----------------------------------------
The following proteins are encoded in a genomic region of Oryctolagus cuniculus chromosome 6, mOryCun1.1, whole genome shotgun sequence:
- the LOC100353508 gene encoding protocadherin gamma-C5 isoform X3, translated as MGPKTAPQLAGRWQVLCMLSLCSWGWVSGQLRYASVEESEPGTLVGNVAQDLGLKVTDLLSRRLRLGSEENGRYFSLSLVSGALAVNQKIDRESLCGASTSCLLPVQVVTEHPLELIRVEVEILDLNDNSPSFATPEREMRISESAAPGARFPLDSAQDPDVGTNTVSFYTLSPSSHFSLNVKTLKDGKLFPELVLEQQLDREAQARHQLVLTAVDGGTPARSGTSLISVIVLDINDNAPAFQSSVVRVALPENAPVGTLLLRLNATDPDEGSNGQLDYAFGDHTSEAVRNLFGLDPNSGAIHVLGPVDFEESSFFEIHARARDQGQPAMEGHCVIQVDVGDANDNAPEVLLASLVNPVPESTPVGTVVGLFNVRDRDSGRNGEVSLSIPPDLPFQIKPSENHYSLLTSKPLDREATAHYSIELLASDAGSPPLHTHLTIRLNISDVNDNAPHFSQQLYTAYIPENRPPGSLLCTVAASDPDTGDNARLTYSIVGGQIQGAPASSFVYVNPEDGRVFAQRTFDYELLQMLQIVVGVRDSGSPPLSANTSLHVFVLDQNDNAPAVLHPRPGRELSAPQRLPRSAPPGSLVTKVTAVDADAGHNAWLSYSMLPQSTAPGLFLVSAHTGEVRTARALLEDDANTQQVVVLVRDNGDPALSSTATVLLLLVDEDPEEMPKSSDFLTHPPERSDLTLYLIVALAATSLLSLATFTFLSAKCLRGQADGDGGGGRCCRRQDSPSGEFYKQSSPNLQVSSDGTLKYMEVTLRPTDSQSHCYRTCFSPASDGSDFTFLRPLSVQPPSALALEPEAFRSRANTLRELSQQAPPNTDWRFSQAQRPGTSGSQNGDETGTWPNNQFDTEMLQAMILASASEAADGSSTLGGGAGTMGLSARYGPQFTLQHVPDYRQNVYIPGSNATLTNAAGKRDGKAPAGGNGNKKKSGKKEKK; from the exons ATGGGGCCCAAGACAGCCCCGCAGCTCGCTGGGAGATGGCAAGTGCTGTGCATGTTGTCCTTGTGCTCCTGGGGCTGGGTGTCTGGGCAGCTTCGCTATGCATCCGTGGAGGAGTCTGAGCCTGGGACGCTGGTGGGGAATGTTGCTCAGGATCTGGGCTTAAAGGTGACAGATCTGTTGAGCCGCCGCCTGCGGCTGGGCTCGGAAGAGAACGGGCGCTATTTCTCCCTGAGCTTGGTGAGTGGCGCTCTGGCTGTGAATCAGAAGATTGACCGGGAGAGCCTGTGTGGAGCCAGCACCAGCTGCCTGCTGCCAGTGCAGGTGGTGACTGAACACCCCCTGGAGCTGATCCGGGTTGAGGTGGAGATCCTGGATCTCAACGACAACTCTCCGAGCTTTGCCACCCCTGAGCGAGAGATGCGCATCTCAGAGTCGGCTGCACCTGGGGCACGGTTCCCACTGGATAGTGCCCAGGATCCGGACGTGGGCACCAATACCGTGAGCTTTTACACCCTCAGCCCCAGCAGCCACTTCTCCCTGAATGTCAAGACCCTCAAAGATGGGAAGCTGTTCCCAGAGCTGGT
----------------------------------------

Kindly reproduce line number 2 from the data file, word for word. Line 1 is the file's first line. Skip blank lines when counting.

- the LOC100353508 gene encoding protocadherin gamma-C5 isoform X3, translated as MGPKTAPQLAGRWQVLCMLSLCSWGWVSGQLRYASVEESEPGTLVGNVAQDLGLKVTDLLSRRLRLGSEENGRYFSLSLVSGALAVNQKIDRESLCGASTSCLLPVQVVTEHPLELIRVEVEILDLNDNSPSFATPEREMRISESAAPGARFPLDSAQDPDVGTNTVSFYTLSPSSHFSLNVKTLKDGKLFPELVLEQQLDREAQARHQLVLTAVDGGTPARSGTSLISVIVLDINDNAPAFQSSVVRVALPENAPVGTLLLRLNATDPDEGSNGQLDYAFGDHTSEAVRNLFGLDPNSGAIHVLGPVDFEESSFFEIHARARDQGQPAMEGHCVIQVDVGDANDNAPEVLLASLVNPVPESTPVGTVVGLFNVRDRDSGRNGEVSLSIPPDLPFQIKPSENHYSLLTSKPLDREATAHYSIELLASDAGSPPLHTHLTIRLNISDVNDNAPHFSQQLYTAYIPENRPPGSLLCTVAASDPDTGDNARLTYSIVGGQIQGAPASSFVYVNPEDGRVFAQRTFDYELLQMLQIVVGVRDSGSPPLSANTSLHVFVLDQNDNAPAVLHPRPGRELSAPQRLPRSAPPGSLVTKVTAVDADAGHNAWLSYSMLPQSTAPGLFLVSAHTGEVRTARALLEDDANTQQVVVLVRDNGDPALSSTATVLLLLVDEDPEEMPKSSDFLTHPPERSDLTLYLIVALAATSLLSLATFTFLSAKCLRGQADGDGGGGRCCRRQDSPSGEFYKQSSPNLQVSSDGTLKYMEVTLRPTDSQSHCYRTCFSPASDGSDFTFLRPLSVQPPSALALEPEAFRSRANTLRELSQQAPPNTDWRFSQAQRPGTSGSQNGDETGTWPNNQFDTEMLQAMILASASEAADGSSTLGGGAGTMGLSARYGPQFTLQHVPDYRQNVYIPGSNATLTNAAGKRDGKAPAGGNGNKKKSGKKEKK; from the exons ATGGGGCCCAAGACAGCCCCGCAGCTCGCTGGGAGATGGCAAGTGCTGTGCATGTTGTCCTTGTGCTCCTGGGGCTGGGTGTCTGGGCAGCTTCGCTATGCATCCGTGGAGGAGTCTGAGCCTGGGACGCTGGTGGGGAATGTTGCTCAGGATCTGGGCTTAAAGGTGACAGATCTGTTGAGCCGCCGCCTGCGGCTGGGCTCGGAAGAGAACGGGCGCTATTTCTCCCTGAGCTTGGTGAGTGGCGCTCTGGCTGTGAATCAGAAGATTGACCGGGAGAGCCTGTGTGGAGCCAGCACCAGCTGCCTGCTGCCAGTGCAGGTGGTGACTGAACACCCCCTGGAGCTGATCCGGGTTGAGGTGGAGATCCTGGATCTCAACGACAACTCTCCGAGCTTTGCCACCCCTGAGCGAGAGATGCGCATCTCAGAGTCGGCTGCACCTGGGGCACGGTTCCCACTGGATAGTGCCCAGGATCCGGACGTGGGCACCAATACCGTGAGCTTTTACACCCTCAGCCCCAGCAGCCACTTCTCCCTGAATGTCAAGACCCTCAAAGATGGGAAGCTGTTCCCAGAGCTGGT